I toss my ukulele, chord sheets, and gear into the back of Carolyn’s van and off we go to ukulele camp.
The sun is just coming up over her prairie as we head down the driveway, talking a mile a minute. I am so excited I am bursting with conversation and thoughts and expectations of things to come.
Woodburn is a short drive through the country, but the detour takes us deeper into the heart of corn country and we both marvel at the beauty of the landscape.
Yes, Woodburn, Indiana, home of the ukulele and dulcimer camps. Who knew?
We are one of the first to arrive and we gather our gear and head on into the space of beauty with music everywhere. Carolyn has been here before for dulcimer camp so she knows the drill. We put our music stands down and tour the building.
The bathrooms are first on the short tour, then the rooms for the workshops. The rooms are the wood storage area, the wood shop and the packing area. The concert hall will also be used for harmonica lessons and the concerts that co-mingle with the classes.
Richard, the owner and a musician himself, welcomes us. I shake his hand and cannot keep my enthusiasm to myself. I am wide-eyed and ready to learn!
We haul our gear into the wood shop and prepare for our first class with Wendy. Wendy Songe is a musician from Tulsa, Oklahoma, but she could have come from the hills of Ireland. Her curly red hair and her infectious laugh bring the class to order.
It is a small class with just 12 of us attending. I tune my uke. and have a feeling I am on the verge of something big, like an orchestra warming up. I sit up straight and tall and wink at Carolyn. Wendy introduces herself and says, “Thank you for taking my classical ukulele class.”
I lean over to Carolyn, “Did we sign up for classical ukulele?”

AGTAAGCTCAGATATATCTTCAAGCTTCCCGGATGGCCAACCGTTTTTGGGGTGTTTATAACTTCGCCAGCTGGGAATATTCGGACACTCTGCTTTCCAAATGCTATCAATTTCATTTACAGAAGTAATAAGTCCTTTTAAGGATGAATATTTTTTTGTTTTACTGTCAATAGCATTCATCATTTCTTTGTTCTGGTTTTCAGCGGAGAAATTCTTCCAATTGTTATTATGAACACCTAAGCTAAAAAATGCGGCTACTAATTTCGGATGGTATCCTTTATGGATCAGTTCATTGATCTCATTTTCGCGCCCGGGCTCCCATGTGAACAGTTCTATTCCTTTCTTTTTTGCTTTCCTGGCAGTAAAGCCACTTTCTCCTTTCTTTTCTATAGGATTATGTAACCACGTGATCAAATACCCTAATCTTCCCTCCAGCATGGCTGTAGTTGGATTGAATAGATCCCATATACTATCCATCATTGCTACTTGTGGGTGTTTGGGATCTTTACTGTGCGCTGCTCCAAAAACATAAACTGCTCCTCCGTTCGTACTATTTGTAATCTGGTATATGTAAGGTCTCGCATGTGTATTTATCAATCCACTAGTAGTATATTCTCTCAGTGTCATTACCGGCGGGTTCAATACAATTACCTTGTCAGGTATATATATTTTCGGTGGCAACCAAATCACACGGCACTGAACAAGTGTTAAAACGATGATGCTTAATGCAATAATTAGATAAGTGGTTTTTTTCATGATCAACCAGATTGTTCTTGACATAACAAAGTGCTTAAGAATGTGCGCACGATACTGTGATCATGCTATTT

She shrugs her shoulders as Wendy hands out music by Brahms and Beethoven. The music sheets look foreign to me and I gulp with anxiety. I whisper to Carolyn again, “Where is ‘Twinkle, Twinkle, Little Star?’”
Two hours later we are playing Brahms.
Each class is two hours long and we have five of them for the weekend: classical ukulele, Disney (yes, on the ukulele!), strumming patterns, Woody Guthrie (now you are talking!), and picking. Our other teachers are from around the country. Lil Rev is from Milwaukee and Bing is from Orlando, Florida.
Meals are home-cooked and we eat at long tables with different folks, getting to know everyone in our camp. It seems as if everyone wants to eat with us. (OK, maybe not, but I like to think so.) The campers have come from East Texas (17 hours on the train!), Baltimore, Canada, Indianapolis and all over the United States.
Between classes our teachers give concerts on the concert stage. We sit in the front row to watch and learn more from these marvelous folks.
Saturday night brings a full concert and, again, we are in the front row. The concert also features banjos, dulcimers, guitars and harmonicas. It is light-hearted and sweet, but then as in all life, there are moments that take our breath away and we pause for grief.
Richard lost his brother, Steve, this summer. He was the one who hand-crafted each dulcimer and ukulele.
We allow this sadness to roll over the audience in silence until Lil Rev comes down off the stage to embrace Richard. Within moments we learn of the grief of Lil Rev who lost his wife this past year. It doesn’t matter that I never met either one of these folks, tears roll down my face and the face of everyone else in the audience.
Lil Rev then sings for her and invites their daughter up on stage. She bounces up onto the stage with her kazoo. She is 7 and travels with her dad. Her sweetness changes the mood of the room as we clap and cheer and smile at her.
The weekend flies by as quickly as do the notes on my ukulele. Carolyn and I take part in the open mic playing, “This Land is Your Land.” We aren’t that great, but we are funny.
All too soon camp breaks. We gather our gear and load the car.
The drive home is short, but the stories will be with us forever.
LOU ANN HOMAN-SAYLOR lives in Angola at the White Picket Gardens where you can find her gardening or writing late into the night under the light of her frayed scarlet lamp. She is a storyteller, teacher, writer, actress and a collector of front porch stories. She can be contacted at firstname.lastname@example.org.